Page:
Arthur Hopcraft

TV dramatist and author of 'The Football Man'
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The Independent Online

To be looked on as one of the best sportswriters of your era and to be acclaimed as the author of the most profound study of football ever published would be plenty for most men. For Arthur Hopcraft, author of The Football Man (1968), it was merely the first half of his career.

Arthur Hopcraft, writer, scriptwriter and journalist: born Shoeburyness, Essex 30 November 1932; died London 22 November 2004.

To be looked on as one of the best sportswriters of your era and to be acclaimed as the author of the most profound study of football ever published would be plenty for most men. For Arthur Hopcraft, author of The Football Man (1968), it was merely the first half of his career.

His 1971 television play The Mosedale Horseshoe, which also helped launch the career of the director Michael Apted, propelled him from the bonhomie of the Observer sports desk to a solitary communion with the typewriter which resulted in a string of single plays and serials such as The Reporters (1972) and The Nearly Man (1974). These established him alongside Dennis Potter and Jack Rosenthal as one of the greats of that decade's television drama even before he brought his unusual combination of intellect and sensibility to the adaptation in 1979 of John le Carré's Tinker, Tailor, Soldier, Spy.

Of Tinker, Tailor, Soldier, Spy, Jonathan Powell, BBC Head of Drama during that period, said,

It was one of those things that went brilliantly from start to finish. He wrote a really brilliant script, crystal clear. I know the book had a fantastic reputation but if Alec Guinness hadn't liked Arthur's script he would never have touched it.

The adaptation of le Carré's elegant, witty and labyrinthine narrative was called "a textbook example" of how to adapt a novel for the screen. Two other adaptations for television, Hard Times (1976) and Bleak House (1985), were further testaments to his skill. He also wrote the screenplays for Rebecca (1996) and Agatha (1979) and in 1985 received the Bafta writers' award.

Fastidious, set in his ways and prematurely balding, Hopcraft had an air of the valetudinarian bachelor about him from a relatively early age. He was gloomy, introspective, intense, dogged, tender, subtle, compassionate, deliciously catty and sometimes cantankerous, but never coarse or crude.

His background was Methodism; he wrote about it in The Great Apple Raid (1970), subtitled "Memoirs of a Tin Chapel Tyro". He was born in Shoeburyness, Essex, and brought up in the Black Country around Cannock; his first football love was the Wolves of Stan Cullis, the team of Roy Swinbourne and Billy Wright. After a loathed spell of National Service, he wrote for local papers before joining first the Daily Mirror, then the Guardian, in Manchester. In 1964, after going freelance, he became a contributor to the Observer, for which he reported on two World Cups.

His first book, Born to Hunger, was published in 1968 after he had travelled 45,000 miles in underdeveloped countries on behalf of the Freedom from Hunger Campaign. The first edition of The Football Man appeared the same year. What fascinated and enchanted Hopcraft was football's social and cultural impact as well as the beauty and grace of the game and its players.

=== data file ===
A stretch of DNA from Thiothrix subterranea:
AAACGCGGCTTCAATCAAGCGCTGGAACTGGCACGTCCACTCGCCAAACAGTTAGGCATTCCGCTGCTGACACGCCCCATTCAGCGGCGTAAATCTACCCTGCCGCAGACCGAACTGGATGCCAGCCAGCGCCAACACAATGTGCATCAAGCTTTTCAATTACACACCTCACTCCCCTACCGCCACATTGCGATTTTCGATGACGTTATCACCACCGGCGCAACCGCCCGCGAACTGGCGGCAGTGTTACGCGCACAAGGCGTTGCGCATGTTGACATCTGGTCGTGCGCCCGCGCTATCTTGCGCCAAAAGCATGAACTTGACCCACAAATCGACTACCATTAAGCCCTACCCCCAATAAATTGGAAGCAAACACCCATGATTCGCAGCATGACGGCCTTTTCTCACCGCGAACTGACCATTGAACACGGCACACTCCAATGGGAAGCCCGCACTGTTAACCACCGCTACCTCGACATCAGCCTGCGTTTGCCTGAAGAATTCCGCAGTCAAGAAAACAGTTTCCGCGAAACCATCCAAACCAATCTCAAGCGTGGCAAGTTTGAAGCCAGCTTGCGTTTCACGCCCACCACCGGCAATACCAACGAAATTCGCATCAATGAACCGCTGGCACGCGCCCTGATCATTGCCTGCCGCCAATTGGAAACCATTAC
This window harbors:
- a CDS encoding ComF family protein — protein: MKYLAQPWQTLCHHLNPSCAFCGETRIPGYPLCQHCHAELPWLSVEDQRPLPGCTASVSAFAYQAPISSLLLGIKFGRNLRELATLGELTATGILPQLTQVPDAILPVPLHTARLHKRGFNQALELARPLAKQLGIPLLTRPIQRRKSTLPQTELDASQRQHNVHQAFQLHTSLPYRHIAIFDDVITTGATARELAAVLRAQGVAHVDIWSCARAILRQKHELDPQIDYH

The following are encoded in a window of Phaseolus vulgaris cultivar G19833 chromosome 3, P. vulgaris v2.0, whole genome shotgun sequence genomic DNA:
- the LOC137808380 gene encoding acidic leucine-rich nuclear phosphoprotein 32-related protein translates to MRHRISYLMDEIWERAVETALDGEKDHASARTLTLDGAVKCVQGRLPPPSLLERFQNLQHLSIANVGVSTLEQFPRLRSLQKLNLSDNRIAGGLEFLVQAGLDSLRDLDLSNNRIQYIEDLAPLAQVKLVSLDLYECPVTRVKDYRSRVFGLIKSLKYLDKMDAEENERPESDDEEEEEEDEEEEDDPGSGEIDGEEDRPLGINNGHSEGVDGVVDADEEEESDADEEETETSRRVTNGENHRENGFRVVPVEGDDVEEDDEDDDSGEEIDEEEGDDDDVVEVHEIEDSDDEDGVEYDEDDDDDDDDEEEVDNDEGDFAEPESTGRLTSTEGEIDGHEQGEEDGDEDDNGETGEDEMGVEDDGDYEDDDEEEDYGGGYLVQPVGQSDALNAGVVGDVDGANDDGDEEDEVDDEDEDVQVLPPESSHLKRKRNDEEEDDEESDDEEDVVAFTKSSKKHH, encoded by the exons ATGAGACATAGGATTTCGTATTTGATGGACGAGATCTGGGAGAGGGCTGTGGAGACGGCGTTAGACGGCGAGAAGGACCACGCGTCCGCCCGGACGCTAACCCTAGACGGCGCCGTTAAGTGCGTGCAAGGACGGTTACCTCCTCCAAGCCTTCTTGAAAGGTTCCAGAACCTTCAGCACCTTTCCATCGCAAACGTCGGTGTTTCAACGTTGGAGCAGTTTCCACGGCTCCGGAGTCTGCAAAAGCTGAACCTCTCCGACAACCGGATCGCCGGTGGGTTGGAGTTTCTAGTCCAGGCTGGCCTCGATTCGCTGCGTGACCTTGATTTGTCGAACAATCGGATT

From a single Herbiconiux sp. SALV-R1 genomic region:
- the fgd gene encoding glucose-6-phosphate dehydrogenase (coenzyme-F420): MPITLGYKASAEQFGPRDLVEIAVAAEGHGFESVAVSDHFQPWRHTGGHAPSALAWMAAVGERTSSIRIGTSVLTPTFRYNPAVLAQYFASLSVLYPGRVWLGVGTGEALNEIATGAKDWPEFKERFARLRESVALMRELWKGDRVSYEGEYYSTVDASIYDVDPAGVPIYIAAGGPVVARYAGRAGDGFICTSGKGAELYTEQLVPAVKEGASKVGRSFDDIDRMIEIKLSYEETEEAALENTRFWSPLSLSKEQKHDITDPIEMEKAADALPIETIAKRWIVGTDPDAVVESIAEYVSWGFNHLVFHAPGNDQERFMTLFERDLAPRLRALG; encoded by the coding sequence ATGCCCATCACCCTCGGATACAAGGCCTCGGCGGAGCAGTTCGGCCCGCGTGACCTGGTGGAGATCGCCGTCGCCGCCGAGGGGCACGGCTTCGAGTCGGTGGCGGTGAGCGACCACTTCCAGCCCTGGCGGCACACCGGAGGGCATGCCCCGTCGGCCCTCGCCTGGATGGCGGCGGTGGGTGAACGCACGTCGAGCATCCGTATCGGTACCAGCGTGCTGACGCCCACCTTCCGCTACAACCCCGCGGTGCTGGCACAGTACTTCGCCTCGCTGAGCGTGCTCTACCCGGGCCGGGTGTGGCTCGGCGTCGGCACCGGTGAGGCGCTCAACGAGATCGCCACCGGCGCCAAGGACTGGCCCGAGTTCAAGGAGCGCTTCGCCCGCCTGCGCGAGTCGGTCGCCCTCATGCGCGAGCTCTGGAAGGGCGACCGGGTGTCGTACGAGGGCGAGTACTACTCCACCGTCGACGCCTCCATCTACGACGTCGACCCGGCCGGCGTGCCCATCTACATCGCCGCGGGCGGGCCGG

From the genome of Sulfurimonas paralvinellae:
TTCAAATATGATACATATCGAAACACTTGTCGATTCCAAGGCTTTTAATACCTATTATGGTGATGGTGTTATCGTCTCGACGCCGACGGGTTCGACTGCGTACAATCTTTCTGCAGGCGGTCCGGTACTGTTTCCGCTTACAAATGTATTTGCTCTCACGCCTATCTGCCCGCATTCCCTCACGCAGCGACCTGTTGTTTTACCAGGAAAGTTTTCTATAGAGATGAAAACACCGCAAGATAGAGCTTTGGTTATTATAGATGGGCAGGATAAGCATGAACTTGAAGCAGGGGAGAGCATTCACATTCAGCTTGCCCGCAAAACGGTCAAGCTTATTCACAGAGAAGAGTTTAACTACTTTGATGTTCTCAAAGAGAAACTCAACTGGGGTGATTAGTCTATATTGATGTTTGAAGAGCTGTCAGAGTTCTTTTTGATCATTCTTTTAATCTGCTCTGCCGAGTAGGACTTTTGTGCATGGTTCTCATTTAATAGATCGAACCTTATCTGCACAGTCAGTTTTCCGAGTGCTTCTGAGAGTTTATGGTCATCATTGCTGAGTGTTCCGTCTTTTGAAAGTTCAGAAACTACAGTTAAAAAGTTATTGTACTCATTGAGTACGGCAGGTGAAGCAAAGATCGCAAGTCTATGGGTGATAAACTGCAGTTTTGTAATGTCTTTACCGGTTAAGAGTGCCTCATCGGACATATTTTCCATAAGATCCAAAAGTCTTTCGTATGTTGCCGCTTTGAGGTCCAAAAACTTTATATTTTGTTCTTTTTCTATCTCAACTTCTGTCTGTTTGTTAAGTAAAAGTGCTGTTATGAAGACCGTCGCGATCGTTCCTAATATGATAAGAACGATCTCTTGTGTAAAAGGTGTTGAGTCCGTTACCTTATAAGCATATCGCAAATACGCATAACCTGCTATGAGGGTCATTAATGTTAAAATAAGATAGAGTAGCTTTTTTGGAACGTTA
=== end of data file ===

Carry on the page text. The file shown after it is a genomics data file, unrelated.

His writing about it was distinguished not just by erudition but by a surprising delicacy and erotic power. Of Bobby Charlton, he wrote, "The flowing line of Charlton's football has no disfiguring barbs in it, but there is a heavy and razor-sharp arrowhead at its end." He also took a mordant delight in recounting that when he returned to his school to give away prizes one speech day, he was introduced as "the author of The Football Fan - one for our younger readers".

Hopcraft never married, nor took a partner of either gender - he once said, in his customarily precise, rumbling tone, "I tried both, but I always ended up just wishing they would go away." He appeared to live his home life, first in a Cheshire bungalow called Deepdale after the Preston North End ground, then a semi in suburban Twickenham, like the surviving half of an elderly couple.

His friends became his family and to them he was loyal, affectionate and generous, if sometimes unable to resist the little stilettos of malice that were usually adumbrated by a half-smile. Once I returned to my house excessively radiant after aerobics to find him sharing what was probably a fourth bottle of wine with my husband. Hopcraft greeted me with a delighted snort. "You look just like Steve Bruce," he said.

The producer Betty Willingale, who worked with him at the BBC, said,

His great gift was friendship. He was such a good companion. He retained the wonderful objective eye of a good reporter and it was sometimes quite beady. You knew exactly where you stood with him. No bullshit.

By 1973, Hopcraft was adamant that he never wanted to report another football match. He didn't like crowds around him and was jumpy about being enclosed with people. But he could never lose the connection with the game. For many years he and a friend, the actor turned writer Ken Siclan, made West Ham their team and Hopcraft retained his season ticket till the end, although he had long stopped making the trip to Upton Park.

As he said in the closing words of The Football Man,

Even now, whenever I arrive at any football ground, or merely pass close to one when it is silent, I experience a unique alerting of the senses. The moment evokes my past in an instantaneous emotional rapport which is more certain, more secret, than memory.

Julie Welch

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